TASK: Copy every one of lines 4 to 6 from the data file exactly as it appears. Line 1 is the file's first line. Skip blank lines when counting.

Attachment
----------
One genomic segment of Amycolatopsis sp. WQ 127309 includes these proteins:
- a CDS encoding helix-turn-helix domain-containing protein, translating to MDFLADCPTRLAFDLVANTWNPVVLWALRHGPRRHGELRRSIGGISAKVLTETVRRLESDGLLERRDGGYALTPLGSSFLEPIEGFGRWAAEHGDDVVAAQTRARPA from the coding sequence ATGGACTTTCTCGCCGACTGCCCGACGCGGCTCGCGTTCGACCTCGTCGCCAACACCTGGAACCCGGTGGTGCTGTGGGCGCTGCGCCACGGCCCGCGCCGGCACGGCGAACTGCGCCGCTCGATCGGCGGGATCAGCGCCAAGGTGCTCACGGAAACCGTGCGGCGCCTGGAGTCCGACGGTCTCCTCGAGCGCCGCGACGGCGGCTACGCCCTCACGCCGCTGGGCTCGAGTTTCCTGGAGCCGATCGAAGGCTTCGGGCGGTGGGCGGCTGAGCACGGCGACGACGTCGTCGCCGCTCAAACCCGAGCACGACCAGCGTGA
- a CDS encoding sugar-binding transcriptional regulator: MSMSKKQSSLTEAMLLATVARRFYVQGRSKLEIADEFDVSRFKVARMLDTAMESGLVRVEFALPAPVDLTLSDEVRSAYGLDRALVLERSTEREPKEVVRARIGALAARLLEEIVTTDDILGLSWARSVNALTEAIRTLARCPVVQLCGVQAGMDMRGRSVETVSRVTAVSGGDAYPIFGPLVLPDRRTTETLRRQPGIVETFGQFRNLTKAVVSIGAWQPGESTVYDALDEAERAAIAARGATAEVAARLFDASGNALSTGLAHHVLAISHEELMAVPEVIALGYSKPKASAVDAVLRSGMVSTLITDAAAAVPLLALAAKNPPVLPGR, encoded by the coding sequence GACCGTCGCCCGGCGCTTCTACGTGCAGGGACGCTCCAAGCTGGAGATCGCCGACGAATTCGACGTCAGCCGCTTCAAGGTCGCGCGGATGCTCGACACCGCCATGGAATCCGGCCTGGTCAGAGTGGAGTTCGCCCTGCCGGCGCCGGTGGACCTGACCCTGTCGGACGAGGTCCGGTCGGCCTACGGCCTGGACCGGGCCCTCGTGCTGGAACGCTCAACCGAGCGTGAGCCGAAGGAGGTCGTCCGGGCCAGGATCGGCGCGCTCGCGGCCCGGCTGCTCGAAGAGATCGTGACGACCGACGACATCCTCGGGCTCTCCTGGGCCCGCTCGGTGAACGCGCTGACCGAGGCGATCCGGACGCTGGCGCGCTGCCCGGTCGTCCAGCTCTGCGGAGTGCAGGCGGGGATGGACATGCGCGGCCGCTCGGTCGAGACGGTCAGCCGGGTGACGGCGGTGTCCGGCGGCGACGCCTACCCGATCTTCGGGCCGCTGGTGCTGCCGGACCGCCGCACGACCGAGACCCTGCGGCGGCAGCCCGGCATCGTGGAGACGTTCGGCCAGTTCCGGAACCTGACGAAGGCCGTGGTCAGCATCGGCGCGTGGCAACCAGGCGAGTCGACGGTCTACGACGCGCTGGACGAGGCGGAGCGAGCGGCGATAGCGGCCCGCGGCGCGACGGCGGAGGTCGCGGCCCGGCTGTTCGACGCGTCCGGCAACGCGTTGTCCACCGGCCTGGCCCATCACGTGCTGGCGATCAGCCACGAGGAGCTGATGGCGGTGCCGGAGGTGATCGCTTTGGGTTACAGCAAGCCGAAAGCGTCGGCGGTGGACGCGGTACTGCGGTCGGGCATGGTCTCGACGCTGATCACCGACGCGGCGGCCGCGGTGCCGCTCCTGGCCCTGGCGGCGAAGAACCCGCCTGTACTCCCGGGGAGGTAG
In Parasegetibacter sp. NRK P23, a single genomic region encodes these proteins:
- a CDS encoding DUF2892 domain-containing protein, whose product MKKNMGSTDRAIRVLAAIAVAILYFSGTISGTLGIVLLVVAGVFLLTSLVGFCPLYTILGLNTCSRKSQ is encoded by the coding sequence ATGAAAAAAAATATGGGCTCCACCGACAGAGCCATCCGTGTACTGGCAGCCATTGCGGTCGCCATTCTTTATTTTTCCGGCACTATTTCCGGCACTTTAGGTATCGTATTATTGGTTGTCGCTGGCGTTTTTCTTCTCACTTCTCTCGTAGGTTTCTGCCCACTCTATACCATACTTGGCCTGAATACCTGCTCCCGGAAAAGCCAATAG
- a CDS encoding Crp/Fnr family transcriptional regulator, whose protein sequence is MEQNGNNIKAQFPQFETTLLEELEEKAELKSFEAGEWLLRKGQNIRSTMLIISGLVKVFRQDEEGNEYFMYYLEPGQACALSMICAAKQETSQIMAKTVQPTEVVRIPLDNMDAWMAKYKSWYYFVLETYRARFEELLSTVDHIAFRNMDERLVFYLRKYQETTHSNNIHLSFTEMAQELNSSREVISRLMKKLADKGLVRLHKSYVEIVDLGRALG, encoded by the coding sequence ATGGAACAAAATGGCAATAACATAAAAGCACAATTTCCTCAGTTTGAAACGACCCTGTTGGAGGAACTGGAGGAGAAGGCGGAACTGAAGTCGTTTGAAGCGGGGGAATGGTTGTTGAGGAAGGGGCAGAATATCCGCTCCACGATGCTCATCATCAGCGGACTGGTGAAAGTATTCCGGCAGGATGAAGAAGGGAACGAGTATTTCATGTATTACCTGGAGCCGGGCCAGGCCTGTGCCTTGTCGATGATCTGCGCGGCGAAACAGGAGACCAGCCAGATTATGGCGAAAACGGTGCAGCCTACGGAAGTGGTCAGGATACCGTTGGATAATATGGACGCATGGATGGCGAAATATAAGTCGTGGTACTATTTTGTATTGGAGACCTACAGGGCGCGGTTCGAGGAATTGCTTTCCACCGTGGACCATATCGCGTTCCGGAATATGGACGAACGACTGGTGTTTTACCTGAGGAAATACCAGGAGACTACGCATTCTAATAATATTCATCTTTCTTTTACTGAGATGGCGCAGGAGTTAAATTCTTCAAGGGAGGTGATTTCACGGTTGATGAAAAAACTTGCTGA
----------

In Parasegetibacter sp. NRK P23, a single genomic region encodes these proteins:
- a CDS encoding DUF2892 domain-containing protein, whose product MKKNMGSTDRAIRVLAAIAVAILYFSGTISGTLGIVLLVVAGVFLLTSLVGFCPLYTILGLNTCSRKSQ is encoded by the coding sequence ATGAAAAAAAATATGGGCTCCACCGACAGAGCCATCCGTGTACTGGCAGCCATTGCGGTCGCCATTCTTTATTTTTCCGGCACTATTTCCGGCACTTTAGGTATCGTATTATTGGTTGTCGCTGGCGTTTTTCTTCTCACTTCTCTCGTAGGTTTCTGCCCACTCTATACCATACTTGGCCTGAATACCTGCTCCCGGAAAAGCCAATAG
- a CDS encoding Crp/Fnr family transcriptional regulator, whose protein sequence is MEQNGNNIKAQFPQFETTLLEELEEKAELKSFEAGEWLLRKGQNIRSTMLIISGLVKVFRQDEEGNEYFMYYLEPGQACALSMICAAKQETSQIMAKTVQPTEVVRIPLDNMDAWMAKYKSWYYFVLETYRARFEELLSTVDHIAFRNMDERLVFYLRKYQETTHSNNIHLSFTEMAQELNSSREVISRLMKKLADKGLVRLHKSYVEIVDLGRALG, encoded by the coding sequence ATGGAACAAAATGGCAATAACATAAAAGCACAATTTCCTCAGTTTGAAACGACCCTGTTGGAGGAACTGGAGGAGAAGGCGGAACTGAAGTCGTTTGAAGCGGGGGAATGGTTGTTGAGGAAGGGGCAGAATATCCGCTCCACGATGCTCATCATCAGCGGACTGGTGAAAGTATTCCGGCAGGATGAAGAAGGGAACGAGTATTTCATGTATTACCTGGAGCCGGGCCAGGCCTGTGCCTTGTCGATGATCTGCGCGGCGAAACAGGAGACCAGCCAGATTATGGCGAAAACGGTGCAGCCTACGGAAGTGGTCAGGATACCGTTGGATAATATGGACGCATGGATGGCGAAATATAAGTCGTGGTACTATTTTGTATTGGAGACCTACAGGGCGCGGTTCGAGGAATTGCTTTCCACCGTGGACCATATCGCGTTCCGGAATATGGACGAACGACTGGTGTTTTACCTGAGGAAATACCAGGAGACTACGCATTCTAATAATATTCATCTTTCTTTTACTGAGATGGCGCAGGAGTTAAATTCTTCAAGGGAGGTGATTTCACGGTTGATGAAAAAACTTGCTGA